State medical societies rally their forces to prevent full practice authority by APRNs, despite years of research proving that the patient care outcomes of nurse practitioners providing primary care services (within their scope of practice) are equal to or exceed those of physicians.

Family nurse practitioners are cognizant of their scope of practice, and can easily manage 80 percent of the patients that walk into any urgent care or family care clinic on a daily basis. Physicians are highly trained in not only basic family practice, but most specialize—and it is these specialists whom family nurse practitioners consult or refer patients to when the patient’s problems are outside of the scope of practice of that APRN.

What are some actionable steps NPs and others can take to advance the cause?

The Association of Oklahoma Nurse Practitioners (AONP) has been very active in the past few years in not only gaining full practice authority for NPs, but also has actively lobbied legislators for removal of physician supervision for prescriptive privileges. In fact, when legislators were apprised of the sometimes vast amounts of money that physicians were requiring nurse practitioners to pay them to be able to write scripts, the legislators were appalled.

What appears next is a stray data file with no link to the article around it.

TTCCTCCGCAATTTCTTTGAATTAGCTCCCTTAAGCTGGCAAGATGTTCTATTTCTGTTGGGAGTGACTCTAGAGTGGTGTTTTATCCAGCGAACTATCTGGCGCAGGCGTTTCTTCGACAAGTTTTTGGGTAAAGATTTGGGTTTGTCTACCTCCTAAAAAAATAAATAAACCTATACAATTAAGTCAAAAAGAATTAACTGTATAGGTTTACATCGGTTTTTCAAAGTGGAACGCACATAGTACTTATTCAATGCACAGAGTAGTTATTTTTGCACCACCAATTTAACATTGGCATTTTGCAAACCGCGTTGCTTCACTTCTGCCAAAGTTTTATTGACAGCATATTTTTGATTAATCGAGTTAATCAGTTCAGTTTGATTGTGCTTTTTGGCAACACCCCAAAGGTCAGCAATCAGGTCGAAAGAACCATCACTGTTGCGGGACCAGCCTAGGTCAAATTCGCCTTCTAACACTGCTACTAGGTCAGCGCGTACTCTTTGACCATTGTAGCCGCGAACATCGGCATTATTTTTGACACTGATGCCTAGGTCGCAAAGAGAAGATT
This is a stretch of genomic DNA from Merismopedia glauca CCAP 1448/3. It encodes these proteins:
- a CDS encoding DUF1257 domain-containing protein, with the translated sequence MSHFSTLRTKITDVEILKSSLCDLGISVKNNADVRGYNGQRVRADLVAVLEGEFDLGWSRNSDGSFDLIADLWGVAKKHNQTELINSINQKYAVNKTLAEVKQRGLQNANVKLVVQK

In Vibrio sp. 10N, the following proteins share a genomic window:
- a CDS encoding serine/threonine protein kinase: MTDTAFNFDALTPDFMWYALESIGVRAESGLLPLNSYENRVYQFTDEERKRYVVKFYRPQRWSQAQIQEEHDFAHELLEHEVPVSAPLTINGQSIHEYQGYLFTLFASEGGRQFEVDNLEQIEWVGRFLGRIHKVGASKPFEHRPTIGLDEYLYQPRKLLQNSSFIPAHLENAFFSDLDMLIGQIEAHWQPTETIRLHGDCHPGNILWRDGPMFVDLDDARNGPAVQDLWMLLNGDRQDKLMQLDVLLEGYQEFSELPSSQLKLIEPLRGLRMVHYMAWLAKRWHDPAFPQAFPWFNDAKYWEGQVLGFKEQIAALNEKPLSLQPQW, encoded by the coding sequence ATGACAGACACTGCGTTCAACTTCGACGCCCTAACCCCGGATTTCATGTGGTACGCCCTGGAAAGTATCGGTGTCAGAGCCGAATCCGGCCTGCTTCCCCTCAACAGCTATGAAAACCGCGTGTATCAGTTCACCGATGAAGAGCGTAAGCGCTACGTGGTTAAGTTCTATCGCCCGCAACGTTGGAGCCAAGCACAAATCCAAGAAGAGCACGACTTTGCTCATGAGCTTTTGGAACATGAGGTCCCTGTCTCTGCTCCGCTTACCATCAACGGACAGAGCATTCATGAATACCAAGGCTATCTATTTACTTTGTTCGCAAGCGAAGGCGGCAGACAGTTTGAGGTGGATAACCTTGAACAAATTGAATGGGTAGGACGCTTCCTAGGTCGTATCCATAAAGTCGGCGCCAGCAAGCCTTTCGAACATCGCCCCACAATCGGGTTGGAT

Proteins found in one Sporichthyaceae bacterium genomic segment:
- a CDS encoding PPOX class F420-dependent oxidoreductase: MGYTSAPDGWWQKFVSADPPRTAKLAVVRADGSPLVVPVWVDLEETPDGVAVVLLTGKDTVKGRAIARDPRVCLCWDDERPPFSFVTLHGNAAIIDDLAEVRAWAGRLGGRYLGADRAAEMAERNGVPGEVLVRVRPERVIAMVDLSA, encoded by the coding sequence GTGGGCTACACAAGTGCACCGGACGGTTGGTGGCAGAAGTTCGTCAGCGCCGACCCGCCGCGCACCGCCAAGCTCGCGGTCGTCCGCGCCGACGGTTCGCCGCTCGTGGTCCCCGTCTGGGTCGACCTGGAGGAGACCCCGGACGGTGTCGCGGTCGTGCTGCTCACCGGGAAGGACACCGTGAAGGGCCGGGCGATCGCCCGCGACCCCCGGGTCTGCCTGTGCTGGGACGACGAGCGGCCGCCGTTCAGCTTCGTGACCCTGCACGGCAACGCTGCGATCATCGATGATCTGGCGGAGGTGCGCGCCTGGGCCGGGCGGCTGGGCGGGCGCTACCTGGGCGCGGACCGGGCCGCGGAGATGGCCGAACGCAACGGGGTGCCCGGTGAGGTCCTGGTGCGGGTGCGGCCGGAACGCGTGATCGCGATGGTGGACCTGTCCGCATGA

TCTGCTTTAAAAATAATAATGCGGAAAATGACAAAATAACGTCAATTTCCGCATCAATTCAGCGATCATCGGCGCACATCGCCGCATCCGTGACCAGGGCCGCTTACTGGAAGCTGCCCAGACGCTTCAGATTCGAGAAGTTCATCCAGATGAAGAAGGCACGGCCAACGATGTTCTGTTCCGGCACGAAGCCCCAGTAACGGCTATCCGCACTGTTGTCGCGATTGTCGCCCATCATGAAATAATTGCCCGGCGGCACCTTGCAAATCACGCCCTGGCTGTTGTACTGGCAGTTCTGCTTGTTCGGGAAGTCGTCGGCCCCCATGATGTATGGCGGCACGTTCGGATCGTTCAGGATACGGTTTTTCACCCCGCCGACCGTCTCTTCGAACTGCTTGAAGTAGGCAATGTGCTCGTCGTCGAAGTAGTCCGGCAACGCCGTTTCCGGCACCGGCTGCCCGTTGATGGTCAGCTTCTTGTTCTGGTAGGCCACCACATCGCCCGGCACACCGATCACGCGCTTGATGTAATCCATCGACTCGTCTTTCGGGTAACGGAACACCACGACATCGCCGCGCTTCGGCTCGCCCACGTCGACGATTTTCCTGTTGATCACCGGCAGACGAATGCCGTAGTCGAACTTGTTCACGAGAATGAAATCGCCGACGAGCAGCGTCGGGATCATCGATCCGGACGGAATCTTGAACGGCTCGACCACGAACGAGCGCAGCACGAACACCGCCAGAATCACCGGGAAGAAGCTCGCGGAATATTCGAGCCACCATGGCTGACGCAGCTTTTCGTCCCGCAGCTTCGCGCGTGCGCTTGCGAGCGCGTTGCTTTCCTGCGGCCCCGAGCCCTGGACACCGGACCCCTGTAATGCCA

Over the next two years, AONP will be continuing efforts to have this law abolished. I am optimistic that continued involvement in communicating with legislators and other stakeholders will result in OK APRNs achieving full practice authority, unencumbered by the need to pay a physician or otherwise contract with a physician in order to write prescriptions.

Advancing Full Practice Authority in Oklahoma: How to Get Involved